In early March 2013, 17-year-old Nicholas Joy of Medford, Mass., tried to find a shortcut through the woods while skiing and became lost west of Sugarloaf Mountain in Maine.
Nicholas's father, Adam Joy, knew his son was missing when he didn’t meet him in the ski resort parking lot as planned. The Sugarloaf ski patrol, the Maine Forest Service, the US Border Patrol, and other area rescue squads and volunteers searched for Nicholas for two days and two nights, though weather conditions were bad enough at night that the search had to be suspended.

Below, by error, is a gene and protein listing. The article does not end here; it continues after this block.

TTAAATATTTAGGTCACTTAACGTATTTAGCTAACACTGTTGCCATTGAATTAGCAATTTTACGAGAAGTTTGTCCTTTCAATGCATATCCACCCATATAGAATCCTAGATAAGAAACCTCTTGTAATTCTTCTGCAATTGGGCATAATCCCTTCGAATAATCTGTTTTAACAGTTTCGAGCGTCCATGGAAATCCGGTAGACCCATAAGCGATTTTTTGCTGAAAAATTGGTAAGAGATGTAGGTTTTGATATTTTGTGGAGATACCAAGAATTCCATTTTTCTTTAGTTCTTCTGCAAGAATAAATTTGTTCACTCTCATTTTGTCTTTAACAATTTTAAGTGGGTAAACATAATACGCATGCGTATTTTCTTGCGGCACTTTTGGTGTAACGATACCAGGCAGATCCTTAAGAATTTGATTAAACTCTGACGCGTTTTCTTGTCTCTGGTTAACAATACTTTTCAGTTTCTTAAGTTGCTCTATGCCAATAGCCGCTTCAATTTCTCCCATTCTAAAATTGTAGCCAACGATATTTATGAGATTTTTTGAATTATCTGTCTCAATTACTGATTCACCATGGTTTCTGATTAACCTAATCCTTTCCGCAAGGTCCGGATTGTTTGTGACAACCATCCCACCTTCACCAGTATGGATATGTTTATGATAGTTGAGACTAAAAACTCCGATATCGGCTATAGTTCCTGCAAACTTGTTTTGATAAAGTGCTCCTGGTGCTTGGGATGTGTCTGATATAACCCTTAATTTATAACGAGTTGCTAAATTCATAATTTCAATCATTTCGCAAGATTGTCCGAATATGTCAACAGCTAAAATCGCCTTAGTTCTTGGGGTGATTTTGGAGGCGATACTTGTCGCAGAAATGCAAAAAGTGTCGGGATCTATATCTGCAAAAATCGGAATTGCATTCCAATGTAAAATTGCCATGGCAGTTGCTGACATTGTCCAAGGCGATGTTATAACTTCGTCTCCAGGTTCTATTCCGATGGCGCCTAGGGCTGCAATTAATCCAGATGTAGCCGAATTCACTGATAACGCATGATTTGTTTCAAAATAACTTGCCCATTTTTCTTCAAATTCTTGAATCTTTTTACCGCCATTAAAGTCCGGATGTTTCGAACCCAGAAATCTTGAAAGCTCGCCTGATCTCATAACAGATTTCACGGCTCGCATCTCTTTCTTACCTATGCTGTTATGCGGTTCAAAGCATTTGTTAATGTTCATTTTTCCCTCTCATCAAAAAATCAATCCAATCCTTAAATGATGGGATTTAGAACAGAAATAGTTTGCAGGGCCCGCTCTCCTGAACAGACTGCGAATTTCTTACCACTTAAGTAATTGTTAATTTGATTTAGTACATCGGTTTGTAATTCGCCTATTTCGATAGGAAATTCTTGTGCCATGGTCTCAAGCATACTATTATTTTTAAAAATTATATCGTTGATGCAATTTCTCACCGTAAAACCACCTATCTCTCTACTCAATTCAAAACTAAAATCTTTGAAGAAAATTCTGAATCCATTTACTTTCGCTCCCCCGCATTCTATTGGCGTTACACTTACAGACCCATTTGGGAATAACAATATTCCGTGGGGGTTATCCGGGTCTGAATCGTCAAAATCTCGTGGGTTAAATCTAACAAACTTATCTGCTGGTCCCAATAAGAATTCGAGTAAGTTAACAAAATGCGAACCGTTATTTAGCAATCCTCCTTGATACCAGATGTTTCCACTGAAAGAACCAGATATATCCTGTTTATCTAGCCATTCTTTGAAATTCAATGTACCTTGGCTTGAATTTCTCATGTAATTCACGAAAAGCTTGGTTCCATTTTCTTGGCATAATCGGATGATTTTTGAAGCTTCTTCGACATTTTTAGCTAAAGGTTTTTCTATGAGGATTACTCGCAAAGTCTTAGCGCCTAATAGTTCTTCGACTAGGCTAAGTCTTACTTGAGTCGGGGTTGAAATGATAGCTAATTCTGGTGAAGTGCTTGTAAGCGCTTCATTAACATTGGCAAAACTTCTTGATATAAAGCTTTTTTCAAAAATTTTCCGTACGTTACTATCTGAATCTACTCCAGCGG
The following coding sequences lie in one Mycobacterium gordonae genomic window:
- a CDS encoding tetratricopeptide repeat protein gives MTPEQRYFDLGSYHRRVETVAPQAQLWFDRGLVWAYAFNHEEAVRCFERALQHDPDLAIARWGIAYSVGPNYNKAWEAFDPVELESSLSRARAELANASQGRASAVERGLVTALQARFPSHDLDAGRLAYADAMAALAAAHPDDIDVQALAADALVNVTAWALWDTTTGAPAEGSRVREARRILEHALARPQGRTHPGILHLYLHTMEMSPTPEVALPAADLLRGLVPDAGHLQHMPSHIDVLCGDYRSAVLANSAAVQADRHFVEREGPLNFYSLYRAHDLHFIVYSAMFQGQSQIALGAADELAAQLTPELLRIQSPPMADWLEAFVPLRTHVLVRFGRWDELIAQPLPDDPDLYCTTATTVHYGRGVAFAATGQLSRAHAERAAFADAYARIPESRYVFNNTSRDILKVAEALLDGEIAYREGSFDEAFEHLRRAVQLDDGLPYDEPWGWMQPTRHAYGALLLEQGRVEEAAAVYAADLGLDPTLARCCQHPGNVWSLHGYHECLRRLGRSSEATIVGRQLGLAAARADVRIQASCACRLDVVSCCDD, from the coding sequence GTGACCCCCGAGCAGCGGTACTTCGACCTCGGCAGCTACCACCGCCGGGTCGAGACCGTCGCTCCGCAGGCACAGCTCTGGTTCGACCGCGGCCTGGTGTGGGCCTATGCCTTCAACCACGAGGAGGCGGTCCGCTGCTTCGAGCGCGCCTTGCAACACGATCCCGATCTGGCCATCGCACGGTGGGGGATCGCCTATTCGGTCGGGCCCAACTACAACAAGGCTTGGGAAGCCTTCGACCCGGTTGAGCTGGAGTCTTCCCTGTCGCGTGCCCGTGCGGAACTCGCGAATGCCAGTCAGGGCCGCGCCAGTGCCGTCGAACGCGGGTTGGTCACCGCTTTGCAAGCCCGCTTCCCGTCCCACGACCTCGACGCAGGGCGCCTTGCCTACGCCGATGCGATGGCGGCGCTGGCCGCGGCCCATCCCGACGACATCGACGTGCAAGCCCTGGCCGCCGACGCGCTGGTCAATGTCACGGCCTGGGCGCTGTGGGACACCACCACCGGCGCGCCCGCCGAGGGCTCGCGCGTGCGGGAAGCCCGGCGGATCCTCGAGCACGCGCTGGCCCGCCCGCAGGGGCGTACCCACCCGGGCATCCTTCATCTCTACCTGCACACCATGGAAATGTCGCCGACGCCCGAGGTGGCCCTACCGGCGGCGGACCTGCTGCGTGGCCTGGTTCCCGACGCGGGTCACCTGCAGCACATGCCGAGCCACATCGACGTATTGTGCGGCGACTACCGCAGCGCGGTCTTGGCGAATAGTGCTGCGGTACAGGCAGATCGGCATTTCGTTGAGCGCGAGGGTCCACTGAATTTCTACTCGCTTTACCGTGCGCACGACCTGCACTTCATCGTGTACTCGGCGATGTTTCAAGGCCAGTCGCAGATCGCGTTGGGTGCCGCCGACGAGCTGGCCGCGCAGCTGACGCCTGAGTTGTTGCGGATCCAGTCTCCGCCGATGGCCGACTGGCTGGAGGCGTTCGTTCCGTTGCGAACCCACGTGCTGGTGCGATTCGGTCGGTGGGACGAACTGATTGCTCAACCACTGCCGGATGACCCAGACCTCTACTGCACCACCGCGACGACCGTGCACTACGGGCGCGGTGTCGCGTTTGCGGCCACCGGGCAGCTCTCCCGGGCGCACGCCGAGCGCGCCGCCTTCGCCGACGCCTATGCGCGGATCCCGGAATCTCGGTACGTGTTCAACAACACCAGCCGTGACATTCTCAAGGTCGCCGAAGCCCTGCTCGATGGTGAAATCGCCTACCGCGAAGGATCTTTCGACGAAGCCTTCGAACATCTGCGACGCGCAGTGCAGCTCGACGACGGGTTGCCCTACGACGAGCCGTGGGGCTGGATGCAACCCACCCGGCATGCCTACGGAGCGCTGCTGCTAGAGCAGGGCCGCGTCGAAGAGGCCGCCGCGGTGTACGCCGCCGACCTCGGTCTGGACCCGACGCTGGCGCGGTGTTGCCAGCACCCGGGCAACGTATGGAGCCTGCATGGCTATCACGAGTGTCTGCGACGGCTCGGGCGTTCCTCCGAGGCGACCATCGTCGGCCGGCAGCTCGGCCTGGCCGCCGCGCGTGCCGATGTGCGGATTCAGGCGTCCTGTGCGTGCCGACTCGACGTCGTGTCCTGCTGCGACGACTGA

Nicholas, recalling survival reality TV shows he’d watched, made himself a shelter out of a mound of snow and tree branches. He also tried to start a fire by rubbing two sticks together. Nicholas had no food or cellphone with him.
A volunteer firefighter who was not part of the official search parties found the teenager the morning of the third day. Nicholas was hungry, tired, and cold – but unharmed.
“He did the right thing in building a snow cave,” Mr. Joy told The Associated Press. “Obviously he’s still alive to talk about it, so he made some good decisions.”